51 Medical Certification – New Forms Form 380-E (Certification of Health Care Provider for Employee’s Serious Health Condition) For an employee seeking leave for his own serious health condition Form 380-F (Certification of Health Care Provider for Family Member’s Serious Health Condition) For an employee seeking leave to care for a family member

52 Medical Certification Employer is now allowed to request: information about a health care provider’s specialization or fax number family member’s diagnosis certification that intermittent leave is medically necessary Statement regarding essential job functions employee cannot perform Detailed information on anticipated frequency/duration of intermittent leave 29 CFR §825.306(a)

53 Clarification and Authentication Old Regulations: Employer could not directly contact employee’s health care provider Often resulted in delays in processing requests for leave New Regulations: Employer may directly contact employee’s health care provider to authenticate information provided on a certification form without employee’s permission

54 Clarification and Authentication Only certain people may contact health care provider: Other Health care provider Human Resources Professional Leave Administrator Management Official Employee’s direct supervisor cannot contact employee’s health care provider! 29 CFR §825.307(a)

55 Clarification and Authentication of Medical Certification If an employee submits an incomplete or insufficient certification form, the employer must let the employee know in writing what additional information is necessary and give the employee seven calendar days to submit the requested information. 29 CFR §825.305(c)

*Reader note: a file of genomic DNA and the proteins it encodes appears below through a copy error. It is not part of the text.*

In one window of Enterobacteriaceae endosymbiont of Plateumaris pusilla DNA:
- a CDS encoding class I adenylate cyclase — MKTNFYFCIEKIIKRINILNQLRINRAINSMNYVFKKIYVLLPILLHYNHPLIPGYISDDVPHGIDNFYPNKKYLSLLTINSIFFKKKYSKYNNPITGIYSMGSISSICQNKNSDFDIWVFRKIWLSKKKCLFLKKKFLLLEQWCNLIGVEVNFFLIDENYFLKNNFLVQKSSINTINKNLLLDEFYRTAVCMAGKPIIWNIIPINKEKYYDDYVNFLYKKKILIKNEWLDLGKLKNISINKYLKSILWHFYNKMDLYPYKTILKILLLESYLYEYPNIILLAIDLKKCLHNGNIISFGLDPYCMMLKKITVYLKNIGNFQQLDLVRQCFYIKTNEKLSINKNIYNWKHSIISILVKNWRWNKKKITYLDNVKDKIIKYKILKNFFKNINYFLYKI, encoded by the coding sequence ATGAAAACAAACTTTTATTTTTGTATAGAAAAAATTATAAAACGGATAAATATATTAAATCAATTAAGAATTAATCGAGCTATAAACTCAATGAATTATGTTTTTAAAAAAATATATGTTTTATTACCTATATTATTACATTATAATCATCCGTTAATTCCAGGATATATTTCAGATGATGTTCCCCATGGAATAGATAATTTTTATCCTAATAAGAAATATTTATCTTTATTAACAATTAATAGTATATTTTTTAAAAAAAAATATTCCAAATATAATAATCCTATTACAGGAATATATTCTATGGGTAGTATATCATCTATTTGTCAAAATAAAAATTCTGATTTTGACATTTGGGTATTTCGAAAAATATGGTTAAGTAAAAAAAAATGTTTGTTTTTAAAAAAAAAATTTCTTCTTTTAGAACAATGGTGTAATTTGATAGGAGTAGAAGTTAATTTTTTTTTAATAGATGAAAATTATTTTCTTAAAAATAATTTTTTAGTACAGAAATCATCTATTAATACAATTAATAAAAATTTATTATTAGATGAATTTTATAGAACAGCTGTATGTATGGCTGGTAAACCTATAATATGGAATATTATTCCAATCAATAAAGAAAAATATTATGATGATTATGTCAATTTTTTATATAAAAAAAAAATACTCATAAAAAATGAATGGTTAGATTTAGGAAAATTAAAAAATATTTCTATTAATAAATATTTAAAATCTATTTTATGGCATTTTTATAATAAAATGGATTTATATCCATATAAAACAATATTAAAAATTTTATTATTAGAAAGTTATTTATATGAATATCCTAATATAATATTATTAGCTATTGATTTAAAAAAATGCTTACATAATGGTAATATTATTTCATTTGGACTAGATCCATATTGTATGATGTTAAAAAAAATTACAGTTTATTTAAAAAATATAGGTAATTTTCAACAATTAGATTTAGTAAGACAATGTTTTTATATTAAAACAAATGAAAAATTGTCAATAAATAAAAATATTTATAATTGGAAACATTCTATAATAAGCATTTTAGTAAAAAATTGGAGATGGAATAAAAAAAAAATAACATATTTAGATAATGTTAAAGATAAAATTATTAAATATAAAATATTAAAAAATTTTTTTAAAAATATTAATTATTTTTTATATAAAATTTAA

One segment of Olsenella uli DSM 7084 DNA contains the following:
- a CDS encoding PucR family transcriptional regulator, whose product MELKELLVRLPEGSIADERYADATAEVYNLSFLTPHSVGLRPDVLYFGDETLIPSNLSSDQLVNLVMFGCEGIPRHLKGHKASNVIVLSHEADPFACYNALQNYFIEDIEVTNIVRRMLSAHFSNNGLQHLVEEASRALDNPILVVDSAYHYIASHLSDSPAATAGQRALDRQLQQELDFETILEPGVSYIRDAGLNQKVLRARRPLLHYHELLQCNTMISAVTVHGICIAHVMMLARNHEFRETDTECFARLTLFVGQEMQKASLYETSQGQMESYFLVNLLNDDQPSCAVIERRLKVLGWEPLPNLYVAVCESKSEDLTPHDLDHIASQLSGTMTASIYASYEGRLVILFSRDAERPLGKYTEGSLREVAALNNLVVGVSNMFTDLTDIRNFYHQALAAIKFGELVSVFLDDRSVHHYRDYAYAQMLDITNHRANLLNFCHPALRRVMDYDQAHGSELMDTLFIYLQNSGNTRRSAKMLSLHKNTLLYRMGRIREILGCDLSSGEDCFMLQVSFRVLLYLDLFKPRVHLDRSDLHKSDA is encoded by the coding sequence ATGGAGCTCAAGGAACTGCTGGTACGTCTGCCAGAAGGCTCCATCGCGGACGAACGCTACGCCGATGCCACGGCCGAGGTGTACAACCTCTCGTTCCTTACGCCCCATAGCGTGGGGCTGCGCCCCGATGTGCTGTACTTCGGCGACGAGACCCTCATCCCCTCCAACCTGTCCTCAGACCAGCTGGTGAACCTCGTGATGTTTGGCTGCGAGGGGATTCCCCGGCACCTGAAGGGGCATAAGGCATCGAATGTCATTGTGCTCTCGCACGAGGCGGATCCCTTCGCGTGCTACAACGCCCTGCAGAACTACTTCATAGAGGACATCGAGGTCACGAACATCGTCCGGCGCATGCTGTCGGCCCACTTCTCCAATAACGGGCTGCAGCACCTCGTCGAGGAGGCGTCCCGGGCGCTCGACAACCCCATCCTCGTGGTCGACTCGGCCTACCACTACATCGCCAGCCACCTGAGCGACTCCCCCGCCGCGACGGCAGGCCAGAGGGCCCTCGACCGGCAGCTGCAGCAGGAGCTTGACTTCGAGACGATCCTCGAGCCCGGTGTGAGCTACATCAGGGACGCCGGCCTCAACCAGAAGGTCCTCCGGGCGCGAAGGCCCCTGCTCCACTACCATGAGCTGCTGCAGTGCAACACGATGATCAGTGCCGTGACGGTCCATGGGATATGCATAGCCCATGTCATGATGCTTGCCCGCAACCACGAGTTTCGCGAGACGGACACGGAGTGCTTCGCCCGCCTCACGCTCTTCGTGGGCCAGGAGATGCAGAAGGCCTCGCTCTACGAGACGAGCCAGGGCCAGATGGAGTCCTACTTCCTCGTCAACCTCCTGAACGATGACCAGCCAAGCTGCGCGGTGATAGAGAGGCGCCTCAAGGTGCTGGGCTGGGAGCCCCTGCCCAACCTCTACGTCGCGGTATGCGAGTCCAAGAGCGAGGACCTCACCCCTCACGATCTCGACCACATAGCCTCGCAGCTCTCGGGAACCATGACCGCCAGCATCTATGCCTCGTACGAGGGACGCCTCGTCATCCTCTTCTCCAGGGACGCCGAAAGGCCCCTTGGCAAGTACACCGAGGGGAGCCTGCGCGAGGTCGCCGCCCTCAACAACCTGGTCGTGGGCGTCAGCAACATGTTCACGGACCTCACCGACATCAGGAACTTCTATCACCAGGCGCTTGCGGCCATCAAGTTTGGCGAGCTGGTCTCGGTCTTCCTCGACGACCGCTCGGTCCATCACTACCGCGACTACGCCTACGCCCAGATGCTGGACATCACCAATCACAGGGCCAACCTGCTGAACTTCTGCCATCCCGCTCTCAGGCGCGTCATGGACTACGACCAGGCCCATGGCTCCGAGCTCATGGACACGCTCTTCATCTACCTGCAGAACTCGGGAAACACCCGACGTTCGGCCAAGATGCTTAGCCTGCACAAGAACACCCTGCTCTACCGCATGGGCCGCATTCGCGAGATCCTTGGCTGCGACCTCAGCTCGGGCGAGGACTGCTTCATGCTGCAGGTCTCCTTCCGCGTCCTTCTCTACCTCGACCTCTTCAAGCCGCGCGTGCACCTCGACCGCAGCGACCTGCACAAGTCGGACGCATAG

56 Second and Third Opinions If the health care provider giving the second or third opinion requests the employee’s medical records relevant to the alleged serious health condition and the employee refuses to release the records, the employer may deny FMLA leave. 29 CFR §825.307(c)

57 Medical Certification If an employee’s need for leave lasts beyond a single year, the employer can require the employee to provide a current medical certification in each leave year. Each such certification will be subject to the regulations regarding authentication and clarification 29 CFR §825.305(e)

58 Medical Certification If the employee’s serious health condition could also be a disability under the ADA, the employer is not prevented from requesting medical information under the ADA and using the information received when determining whether the employee is entitled to FMLA leave. 29 CFR §825.306(d)

59 Recertification Employer can request recertification of an FMLA-qualifying condition: No more often than every 30 days Only in connection with an absence by the employee 29 CFR §825.308(a)

60 Recertification Unless... The employee requests an extension of leave The circumstances described by the previous certification have changed significantly Duration or frequency of absence Nature or severity of illness Complications Employer receives information suggesting that the certification is no longer valid 29 CFR §825.308(c)

61 Recertification If the employee requires leave for a period longer than 6 months, the employer can request recertification every 6 months in connection with an absence 29 CFR §825.308(b)

62 Fitness for Duty Certification The employer must inform the employee on the designation notice if the employee is required to submit a fitness for duty certification in order to return to work. 29 CFR §825.312(d) The employer may contact the employee’s health care provider for clarification regarding the fitness for duty certification. Subject to the same rules as the medical certification 29 CFR §825.312(b)

63 Fitness For Duty Certification The employer may require that the fitness for duty certification address the employee’s ability to perform the essential functions of his or her job, if the employer makes such a request on the designation notice. 29 CFR §825.312(b)

64 Fitness for Duty Certification If an employee is on intermittent or reduced leave, the employer may request a fitness for duty certification as often as once every 30 days, if “reasonable safety concerns exist regarding the employee’s ability to perform his or her duties.” 29 CFR §825.312(f)

65 Next Steps Review and revise FMLA policies and procedures Update notices and forms Train human resources professionals and managers